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Dietary non-fermentable fiber prevents autoimmune neurological disease by changing gut metabolic and immune status

Scientific Reportsvolume 8, Article number: 10431 (2018) | Download Citation

Abstract

The autoimmune neurological disease, Multiple Sclerosis (MS), have increased at alarming rates in the Western society over the last few decades. While there are numerous efforts to develop novel treatment approaches, there is an unmet need to identify preventive strategies. We explored whether central nervous system (CNS) autoimmunity can be prevented through dietary manipulation using a spontaneous autoimmune encephalomyelitis mouse model. We report that the nutritional supplementation of non-fermentable fiber, common components of a vegetarian diet, in early adult life, prevents autoimmune disease. Dietary non-fermentable fiber alters the composition of the gut microbiota and metabolic profile with an increase in the abundance of long-chain fatty acids. Immune assays revealed that cecal extracts and a long chain fatty acid but not cecal lysates promoted autoimmune suppressive TH2 immune responses, demonstrating that non-fermentable fiber-induced metabolic changes account for the beneficial effects. Overall, these findings identify a non-invasive dietary strategy to prevent CNS autoimmunity and warrants a focus on nutritional approaches in human MS.

Introduction

The dietary habits of humans have changed dramatically in the last few decades, notably in industrialized western countries and in urban societies. Parallel to these changes, there has been a considerable increase in autoimmune diseases that include multiple sclerosis (MS)1,2. As opposed to people living in societies with a traditional lifestyle, people in industrialized countries consume diet with low dietary fiber and high fat content3. It is believed that “Western diet” alters gut microbiome composition and functions, thereby affecting autoimmune disease pathogenesis3,4. Thus, identifying disease relevant dietary elements will guide us devising strategies not only to treat but also prevent autoimmune diseases.

Dietary fibers, comprise of complex carbohydrates that can be either soluble (e.g.: pectin) or insoluble (e.g. cellulose)5, have a wide range of physiological effects, and are considered crucial for human health. Indeed, several recent reports showed that the end-products of the fiber fermentation, short chain fatty acids (SCFAs), shape the immunological microenvironment of the gut and have protective functions in several autoimmune and allergic diseases6,7,8,9,10. However, most insoluble fibers, such as cellulose, are an abundant component of most plant tissues including vegetables and fruits, and are poorly digested by the gut microbiota of non-ruminant mammals11,12,13. Despite the notion that non-fermentable fiber components can modulate microbiome composition14,15, their role in autoimmune disease pathogenesis is unclear.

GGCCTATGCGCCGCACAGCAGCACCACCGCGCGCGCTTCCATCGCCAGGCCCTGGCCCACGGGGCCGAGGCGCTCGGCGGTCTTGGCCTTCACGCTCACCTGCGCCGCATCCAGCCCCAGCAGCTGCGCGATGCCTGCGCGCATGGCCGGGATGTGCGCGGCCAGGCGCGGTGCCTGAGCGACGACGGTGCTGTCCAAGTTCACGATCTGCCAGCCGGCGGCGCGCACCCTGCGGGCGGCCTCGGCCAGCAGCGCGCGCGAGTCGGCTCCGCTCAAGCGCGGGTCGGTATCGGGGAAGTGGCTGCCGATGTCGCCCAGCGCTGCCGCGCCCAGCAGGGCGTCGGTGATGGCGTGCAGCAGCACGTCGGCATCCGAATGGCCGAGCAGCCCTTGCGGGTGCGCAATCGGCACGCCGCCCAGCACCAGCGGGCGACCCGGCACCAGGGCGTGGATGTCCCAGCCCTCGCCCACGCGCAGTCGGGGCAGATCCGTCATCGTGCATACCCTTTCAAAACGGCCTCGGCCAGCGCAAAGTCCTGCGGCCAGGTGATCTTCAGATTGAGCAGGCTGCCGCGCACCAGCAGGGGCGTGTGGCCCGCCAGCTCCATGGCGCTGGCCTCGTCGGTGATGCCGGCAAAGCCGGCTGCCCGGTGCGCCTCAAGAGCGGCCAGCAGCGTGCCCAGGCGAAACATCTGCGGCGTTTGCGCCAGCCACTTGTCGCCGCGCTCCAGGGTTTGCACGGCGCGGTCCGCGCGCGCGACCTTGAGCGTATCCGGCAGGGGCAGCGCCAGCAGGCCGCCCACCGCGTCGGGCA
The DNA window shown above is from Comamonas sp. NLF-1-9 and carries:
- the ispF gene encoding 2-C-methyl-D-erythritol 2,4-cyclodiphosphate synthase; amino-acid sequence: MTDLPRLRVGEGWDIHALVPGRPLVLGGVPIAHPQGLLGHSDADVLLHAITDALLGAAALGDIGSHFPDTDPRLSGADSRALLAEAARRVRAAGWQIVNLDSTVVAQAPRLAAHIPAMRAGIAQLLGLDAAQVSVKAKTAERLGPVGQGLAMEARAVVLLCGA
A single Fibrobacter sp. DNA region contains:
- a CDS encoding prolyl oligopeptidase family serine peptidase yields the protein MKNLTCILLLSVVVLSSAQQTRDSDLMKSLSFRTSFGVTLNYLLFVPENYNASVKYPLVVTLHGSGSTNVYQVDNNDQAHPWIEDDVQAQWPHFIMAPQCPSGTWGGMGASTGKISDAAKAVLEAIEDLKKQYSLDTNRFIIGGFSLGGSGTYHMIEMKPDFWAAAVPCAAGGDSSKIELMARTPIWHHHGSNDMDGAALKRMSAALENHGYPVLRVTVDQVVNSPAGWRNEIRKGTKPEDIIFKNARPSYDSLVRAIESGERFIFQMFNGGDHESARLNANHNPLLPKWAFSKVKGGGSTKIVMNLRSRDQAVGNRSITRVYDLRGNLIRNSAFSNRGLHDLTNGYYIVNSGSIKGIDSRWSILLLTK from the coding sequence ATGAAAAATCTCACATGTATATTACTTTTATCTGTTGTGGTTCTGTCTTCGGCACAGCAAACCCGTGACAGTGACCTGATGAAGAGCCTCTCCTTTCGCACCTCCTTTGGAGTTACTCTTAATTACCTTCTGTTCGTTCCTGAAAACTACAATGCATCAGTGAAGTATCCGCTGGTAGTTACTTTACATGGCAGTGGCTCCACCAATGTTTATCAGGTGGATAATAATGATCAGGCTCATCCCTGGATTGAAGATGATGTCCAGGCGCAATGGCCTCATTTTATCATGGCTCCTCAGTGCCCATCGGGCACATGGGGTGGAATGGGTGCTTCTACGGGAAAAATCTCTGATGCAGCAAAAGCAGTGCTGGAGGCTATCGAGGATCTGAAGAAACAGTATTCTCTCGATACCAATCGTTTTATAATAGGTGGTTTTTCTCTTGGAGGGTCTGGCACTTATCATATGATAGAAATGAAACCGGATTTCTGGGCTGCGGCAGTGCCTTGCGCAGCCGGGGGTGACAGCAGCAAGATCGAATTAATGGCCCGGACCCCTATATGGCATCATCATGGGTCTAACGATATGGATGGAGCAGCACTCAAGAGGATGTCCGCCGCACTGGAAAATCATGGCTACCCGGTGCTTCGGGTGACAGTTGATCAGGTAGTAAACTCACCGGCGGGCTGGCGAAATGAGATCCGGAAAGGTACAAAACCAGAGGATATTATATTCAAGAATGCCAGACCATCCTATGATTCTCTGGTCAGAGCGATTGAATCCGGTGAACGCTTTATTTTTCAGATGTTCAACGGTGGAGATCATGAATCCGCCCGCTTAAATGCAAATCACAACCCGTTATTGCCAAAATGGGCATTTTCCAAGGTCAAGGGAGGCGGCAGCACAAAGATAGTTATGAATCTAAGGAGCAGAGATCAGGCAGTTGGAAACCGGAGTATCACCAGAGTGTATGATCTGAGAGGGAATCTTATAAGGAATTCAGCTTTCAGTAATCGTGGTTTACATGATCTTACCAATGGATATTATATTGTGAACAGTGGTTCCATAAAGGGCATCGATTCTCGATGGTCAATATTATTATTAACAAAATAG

In this report, we investigated the effects of non-fermentable dietary fiber consumption on the pathogenesis of central nervous system (CNS)-specific autoimmune disease, using a genetically engineered spontaneous experimental autoimmune encephalomyelitis (EAE) mouse model. We demonstrate, for the first time, that non-fermentable dietary fiber consumption protects mice from developing spontaneous CNS-directed autoimmunity. Interestingly, this protective effect can be reversed by simply switching diet to a low fiber diet during early adult life. The disease protection went along with robust changes in microbiota composition, metabolic profile and induction of TH2 immune responses within and outside the intestine. Together, these finding establish that dietary non-fermentable fiber as a modulator of gut microbial profile and offer a simple way to prevent CNS autoimmunity that warrants nutritional studies in human MS.

Results

Dietary non-fermentable fiber suppresses spontaneous CNS autoimmunity

We sought to address the influence of non-fermentable dietary fiber on CNS-specific autoimmune disease using a spontaneous experimental autoimmune encephalomyelitis (EAE) mouse model, opticospinal encephalomyelitis (OSE) mice16. We chose a spontaneous EAE mouse model over classic active EAE models to avoid exogenous influence of adjuvants on the microbiome and skewing of the immune responses17. Mice were raised on a standard rodent diet or a crude fiber-rich diet, high in cellulose (26%) (Cellulose rich, CR). No differences in body weights (Fig. 1a), litter size, or gross behavior were noted between the groups of mice.

Figure 1
Figure 1

Diet rich in cellulose suppresses spontaneous EAE in OSE mice. (a) Body weight is not altered by high dietary cellulose content. Bar graph displays the body weight of 5 weeks old OSE mice fed control (C; n = 18) or cellulose rich (CR) diet (CR; n = 55). (b) Incidence of spontaneous EAE in OSE mice fed control (C; n = 37) or CR diet (CR; n = 51). ***P < 0.001 (Gehan-Breslow-Wilcoxon test). (c) Mean EAE scores of OSE mice that showed neurological symptoms. Control (C; n = 15) or CR diet (CR; n = 6). (de) Incidence of spontaneous EAE after diet switch in early life. (d) OSE mice raised on control diet were either weaned on to control (C to C; n = 17) or on to CR diet (C to CR; n = 17) at 4 weeks of age. **P < 0.01 (Gehan-Breslow-Wilcoxon test). (e) OSE mice raised on CR diet were either weaned on to CR (CR to CR; n = 15) or on to control diet (CR to C; n = 14) at 4 weeks of age. **P < 0.05 (Gehan-Breslow-Wilcoxon test).